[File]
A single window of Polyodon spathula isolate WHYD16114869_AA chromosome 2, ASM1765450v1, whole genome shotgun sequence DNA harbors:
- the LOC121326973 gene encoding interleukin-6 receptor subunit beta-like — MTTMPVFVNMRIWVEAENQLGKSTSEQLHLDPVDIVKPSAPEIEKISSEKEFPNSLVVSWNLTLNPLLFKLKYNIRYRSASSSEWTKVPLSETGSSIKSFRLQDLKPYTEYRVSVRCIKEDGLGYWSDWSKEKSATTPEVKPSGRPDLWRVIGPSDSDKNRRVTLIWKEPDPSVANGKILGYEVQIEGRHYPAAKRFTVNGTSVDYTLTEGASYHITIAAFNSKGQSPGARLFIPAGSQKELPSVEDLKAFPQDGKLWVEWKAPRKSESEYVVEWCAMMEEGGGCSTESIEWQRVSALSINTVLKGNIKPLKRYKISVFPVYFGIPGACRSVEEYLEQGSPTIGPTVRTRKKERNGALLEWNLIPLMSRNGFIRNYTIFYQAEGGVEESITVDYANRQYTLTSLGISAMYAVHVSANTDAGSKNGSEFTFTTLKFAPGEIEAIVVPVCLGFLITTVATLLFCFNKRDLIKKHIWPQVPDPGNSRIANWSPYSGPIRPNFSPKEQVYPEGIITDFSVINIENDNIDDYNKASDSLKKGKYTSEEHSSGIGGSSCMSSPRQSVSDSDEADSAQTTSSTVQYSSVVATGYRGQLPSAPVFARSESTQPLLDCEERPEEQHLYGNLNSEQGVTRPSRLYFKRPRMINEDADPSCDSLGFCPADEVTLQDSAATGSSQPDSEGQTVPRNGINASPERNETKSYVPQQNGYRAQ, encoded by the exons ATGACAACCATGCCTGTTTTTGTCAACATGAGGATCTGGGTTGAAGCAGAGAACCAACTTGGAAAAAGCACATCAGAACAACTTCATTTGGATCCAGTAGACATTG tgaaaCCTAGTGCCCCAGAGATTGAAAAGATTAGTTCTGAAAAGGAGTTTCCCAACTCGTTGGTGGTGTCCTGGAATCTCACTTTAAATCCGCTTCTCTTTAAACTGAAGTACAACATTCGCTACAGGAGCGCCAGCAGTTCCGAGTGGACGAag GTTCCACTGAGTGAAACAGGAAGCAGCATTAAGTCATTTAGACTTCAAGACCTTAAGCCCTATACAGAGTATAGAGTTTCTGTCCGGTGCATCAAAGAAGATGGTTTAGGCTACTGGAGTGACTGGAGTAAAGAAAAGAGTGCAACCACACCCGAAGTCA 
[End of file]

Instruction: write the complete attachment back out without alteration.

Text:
A single window of Polyodon spathula isolate WHYD16114869_AA chromosome 2, ASM1765450v1, whole genome shotgun sequence DNA harbors:
- the LOC121326973 gene encoding interleukin-6 receptor subunit beta-like — MTTMPVFVNMRIWVEAENQLGKSTSEQLHLDPVDIVKPSAPEIEKISSEKEFPNSLVVSWNLTLNPLLFKLKYNIRYRSASSSEWTKVPLSETGSSIKSFRLQDLKPYTEYRVSVRCIKEDGLGYWSDWSKEKSATTPEVKPSGRPDLWRVIGPSDSDKNRRVTLIWKEPDPSVANGKILGYEVQIEGRHYPAAKRFTVNGTSVDYTLTEGASYHITIAAFNSKGQSPGARLFIPAGSQKELPSVEDLKAFPQDGKLWVEWKAPRKSESEYVVEWCAMMEEGGGCSTESIEWQRVSALSINTVLKGNIKPLKRYKISVFPVYFGIPGACRSVEEYLEQGSPTIGPTVRTRKKERNGALLEWNLIPLMSRNGFIRNYTIFYQAEGGVEESITVDYANRQYTLTSLGISAMYAVHVSANTDAGSKNGSEFTFTTLKFAPGEIEAIVVPVCLGFLITTVATLLFCFNKRDLIKKHIWPQVPDPGNSRIANWSPYSGPIRPNFSPKEQVYPEGIITDFSVINIENDNIDDYNKASDSLKKGKYTSEEHSSGIGGSSCMSSPRQSVSDSDEADSAQTTSSTVQYSSVVATGYRGQLPSAPVFARSESTQPLLDCEERPEEQHLYGNLNSEQGVTRPSRLYFKRPRMINEDADPSCDSLGFCPADEVTLQDSAATGSSQPDSEGQTVPRNGINASPERNETKSYVPQQNGYRAQ, encoded by the exons ATGACAACCATGCCTGTTTTTGTCAACATGAGGATCTGGGTTGAAGCAGAGAACCAACTTGGAAAAAGCACATCAGAACAACTTCATTTGGATCCAGTAGACATTG tgaaaCCTAGTGCCCCAGAGATTGAAAAGATTAGTTCTGAAAAGGAGTTTCCCAACTCGTTGGTGGTGTCCTGGAATCTCACTTTAAATCCGCTTCTCTTTAAACTGAAGTACAACATTCGCTACAGGAGCGCCAGCAGTTCCGAGTGGACGAag GTTCCACTGAGTGAAACAGGAAGCAGCATTAAGTCATTTAGACTTCAAGACCTTAAGCCCTATACAGAGTATAGAGTTTCTGTCCGGTGCATCAAAGAAGATGGTTTAGGCTACTGGAGTGACTGGAGTAAAGAAAAGAGTGCAACCACACCCGAAGTCA 